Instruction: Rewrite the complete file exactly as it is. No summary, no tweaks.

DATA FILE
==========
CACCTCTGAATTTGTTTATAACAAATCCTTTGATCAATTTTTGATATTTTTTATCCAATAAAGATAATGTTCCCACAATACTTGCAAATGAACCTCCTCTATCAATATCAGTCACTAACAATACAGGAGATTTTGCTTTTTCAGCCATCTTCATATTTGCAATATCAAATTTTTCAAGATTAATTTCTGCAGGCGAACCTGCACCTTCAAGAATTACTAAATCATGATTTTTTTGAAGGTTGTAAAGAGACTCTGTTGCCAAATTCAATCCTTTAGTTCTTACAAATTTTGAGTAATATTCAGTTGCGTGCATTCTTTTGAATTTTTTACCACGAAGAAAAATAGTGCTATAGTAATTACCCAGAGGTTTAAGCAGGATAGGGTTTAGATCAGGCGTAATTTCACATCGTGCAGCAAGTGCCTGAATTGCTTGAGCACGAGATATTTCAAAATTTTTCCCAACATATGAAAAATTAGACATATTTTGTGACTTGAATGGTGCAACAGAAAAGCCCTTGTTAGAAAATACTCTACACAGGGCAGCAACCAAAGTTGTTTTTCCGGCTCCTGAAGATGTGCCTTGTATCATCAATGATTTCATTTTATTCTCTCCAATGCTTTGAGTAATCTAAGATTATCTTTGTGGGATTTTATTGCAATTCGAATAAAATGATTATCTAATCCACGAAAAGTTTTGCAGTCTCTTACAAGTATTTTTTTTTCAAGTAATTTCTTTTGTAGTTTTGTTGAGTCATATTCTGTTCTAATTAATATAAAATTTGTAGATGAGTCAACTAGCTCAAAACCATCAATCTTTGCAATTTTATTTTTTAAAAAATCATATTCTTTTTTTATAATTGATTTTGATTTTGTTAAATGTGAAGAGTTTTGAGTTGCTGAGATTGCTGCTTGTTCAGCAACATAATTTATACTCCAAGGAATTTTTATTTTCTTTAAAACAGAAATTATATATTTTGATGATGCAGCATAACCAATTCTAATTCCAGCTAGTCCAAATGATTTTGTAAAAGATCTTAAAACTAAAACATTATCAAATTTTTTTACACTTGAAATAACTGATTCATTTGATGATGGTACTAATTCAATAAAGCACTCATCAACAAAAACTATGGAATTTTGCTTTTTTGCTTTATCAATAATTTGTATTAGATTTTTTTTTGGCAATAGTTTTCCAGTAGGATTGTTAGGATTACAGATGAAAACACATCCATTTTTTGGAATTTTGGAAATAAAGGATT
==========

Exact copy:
CACCTCTGAATTTGTTTATAACAAATCCTTTGATCAATTTTTGATATTTTTTATCCAATAAAGATAATGTTCCCACAATACTTGCAAATGAACCTCCTCTATCAATATCAGTCACTAACAATACAGGAGATTTTGCTTTTTCAGCCATCTTCATATTTGCAATATCAAATTTTTCAAGATTAATTTCTGCAGGCGAACCTGCACCTTCAAGAATTACTAAATCATGATTTTTTTGAAGGTTGTAAAGAGACTCTGTTGCCAAATTCAATCCTTTAGTTCTTACAAATTTTGAGTAATATTCAGTTGCGTGCATTCTTTTGAATTTTTTACCACGAAGAAAAATAGTGCTATAGTAATTACCCAGAGGTTTAAGCAGGATAGGGTTTAGATCAGGCGTAATTTCACATCGTGCAGCAAGTGCCTGAATTGCTTGAGCACGAGATATTTCAAAATTTTTCCCAACATATGAAAAATTAGACATATTTTGTGACTTGAATGGTGCAACAGAAAAGCCCTTGTTAGAAAATACTCTACACAGGGCAGCAACCAAAGTTGTTTTTCCGGCTCCTGAAGATGTGCCTTGTATCATCAATGATTTCATTTTATTCTCTCCAATGCTTTGAGTAATCTAAGATTATCTTTGTGGGATTTTATTGCAATTCGAATAAAATGATTATCTAATCCACGAAAAGTTTTGCAGTCTCTTACAAGTATTTTTTTTTCAAGTAATTTCTTTTGTAGTTTTGTTGAGTCATATTCTGTTCTAATTAATATAAAATTTGTAGATGAGTCAACTAGCTCAAAACCATCAATCTTTGCAATTTTATTTTTTAAAAAATCATATTCTTTTTTTATAATTGATTTTGATTTTGTTAAATGTGAAGAGTTTTGAGTTGCTGAGATTGCTGCTTGTTCAGCAACATAATTTATACTCCAAGGAATTTTTATTTTCTTTAAAACAGAAATTATATATTTTGATGATGCAGCATAACCAATTCTAATTCCAGCTAGTCCAAATGATTTTGTAAAAGATCTTAAAACTAAAACATTATCAAATTTTTTTACACTTGAAATAACTGATTCATTTGATGATGGTACTAATTCAATAAAGCACTCATCAACAAAAACTATGGAATTTTGCTTTTTTGCTTTATCAATAATTTGTATTAGATTTTTTTTTGGCAATAGTTTTCCAGTAGGATTGTTAGGATTACAGATGAAAACACATCCATTTTTTGGAATTTTGGAAATAAAGGATT